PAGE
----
Reviewing the Reviews: Overall appreciation for Bhootnath Returns

14 Apr,2014

Bhootnath Returns

Directed by: Nitesh Tiwari

Starring: Parth Bhalerao, Amitabh Bachchan, Boman Irani, Anurag Kashyap, Usha Jadhav, Sanjay Mishra, Brijendra Kala & Usha Nadkarni


By Deepa Gahlot


The timing of Nitesh Tiwrai’s Bhootnath Returns is perfect. At election time, the film makes a case for voting, and that too for the right candidate.


The idea of a ghost standing for elections against  Dharavi goon has delicious possibilities, which, most critics felt, degenerated into preachiness.  The ratings went from 2.5 to 3.5 which means overall appreciation.


Shubhra Gupta of the Indian Express complained, “The whole is less than the sum of its parts. The pace slackens, the ghost-and-boy rap begins to drag, and there are far too many threads hanging – a Harry Potteresque compact between ‘bhootlings’ and earthlings, and a clean-the-system-of-all-ills-romp, overlaid with some weepiness and an item-song-in-the-slums full of blonde babes dancing alongside the Big B and the small boy.”


Aniruddha Guha of Time Out is kinder. “A ghost contesting elections? Such a silly plot, you say. But when it’s Bachchan – the granddaddy of all things larger-than-life – you buy in with gleeful joy and little effort. If anything, it’s a smart idea, one that also reflects the current mood in the nation. However, Bhootnath Returns could have benefitted immensely from some judicious snipping. As on most occasions, though, watch this one for Bachchan and that indefatigable spirit.”


Tushar Joshi of DNA wrote, “While the idea might be interesting, the execution is quite weak. Tiwari stretches out the plot way too much weighing it down with multiple subplots, characters and unnecessary long drawn monologues. The Sahib song with images depicting the dark side of society could have been a passing reference, instead it ruptures whatever momentum the film had built till that point. Similarly the second half is a mine field laden with over the top speeches about election and the importance of voting. Even though the sentiment is sincere the effort taken to convey it to the audience sounds dated and old. Also the scenes with the Ghost Headquarters in the climax and the predictable conclusion the film comes to, prevents Bhootnath Returns from rising above the ordinary.”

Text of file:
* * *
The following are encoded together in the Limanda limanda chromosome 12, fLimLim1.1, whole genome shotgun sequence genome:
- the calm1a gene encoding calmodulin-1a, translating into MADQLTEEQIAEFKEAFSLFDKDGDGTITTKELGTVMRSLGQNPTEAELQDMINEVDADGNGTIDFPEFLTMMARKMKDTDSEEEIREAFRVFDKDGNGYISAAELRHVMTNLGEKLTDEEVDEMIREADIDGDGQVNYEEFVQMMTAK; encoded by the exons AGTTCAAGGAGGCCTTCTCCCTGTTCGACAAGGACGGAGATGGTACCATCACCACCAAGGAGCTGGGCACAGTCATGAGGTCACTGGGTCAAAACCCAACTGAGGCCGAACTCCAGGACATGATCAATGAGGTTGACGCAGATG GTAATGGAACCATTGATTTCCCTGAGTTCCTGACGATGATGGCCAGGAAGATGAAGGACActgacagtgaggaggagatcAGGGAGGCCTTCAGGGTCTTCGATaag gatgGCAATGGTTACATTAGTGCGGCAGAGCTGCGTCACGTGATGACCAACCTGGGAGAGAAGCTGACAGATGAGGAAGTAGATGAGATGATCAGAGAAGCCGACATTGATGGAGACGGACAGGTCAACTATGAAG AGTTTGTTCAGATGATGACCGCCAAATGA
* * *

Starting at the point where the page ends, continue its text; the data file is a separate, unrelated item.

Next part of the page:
Saibal Chatterjee agreed with the majority opinion. “The film’s good intentions and the generally competent and controlled execution are marred by a screenplay riddled with inconsistencies. For one, Bhoothnath Returns, directed and co-written by Nitesh Tiwari, is overlong and overstretched. It labours its point about the plight of the poor and the voiceless with the kind of unconcealed zeal that not only robs it of any possibility of achieving subtlety, but also smacks of the hollowness of an election time speech. The film’s unusual plot premise loses its zing rather quickly as it turns increasingly ludicrous and sanctimonious in its naïve tirade against a whole array of ills that plague the country. The final quarter of Bhoothnath Returns could well be passed off as an Election Commission of India video exhorting people to exercise their franchise and overthrow the corrupt.”


Rajeev Masand of IBNLive appreciated the film’s heart. “The film’s good bits, however, often feel squashed under the weight of its melodrama and its bloated running time of 2 hours and 35 minutes. There is some lofty sermonizing by at least two different characters, and an over-manipulative song-montage of abject poverty that attempts to squeeze a lump out of your throat.


I will also say that depicting violence against children to appeal to one’s emotions is wrong on so many levels. Still, “Bhoothnath Returns” is anchored by terrific performances from its central players: Boman Irani, Amitabh Bachchan, and the surprise packet that is Parth Bhalerao.”


Suprateek Chatterjee writing in commented, “For the most part, barring perhaps the last half hour of the film, its most shamelessly manipulative moments are tempered with deliberate humour. What’s heartening about this film is that it seems to be fully aware that it is being presented as an ‘election product’, and it seems to take that in its stride and play it as its strength. Talk about shrewd politics.”


Sudhish Kamath of The Hindu wrote, “While it’s a relevant film this season that also educates the masses on the importance of casting their vote, Bhoothnath Returns is far from perfect. It almost forgets Akhrot in the second half and turns the little hero into Bhoothnath’s sidekick. It is simplistic, idealistic, probably even naive to assume that the victory of one independent candidate could bring around change. It doesn’t want the political reality of India come in the way of a good Bollywood story, but interrupts the flow with a documentary montage of what India has become to illustrate the headlines.”



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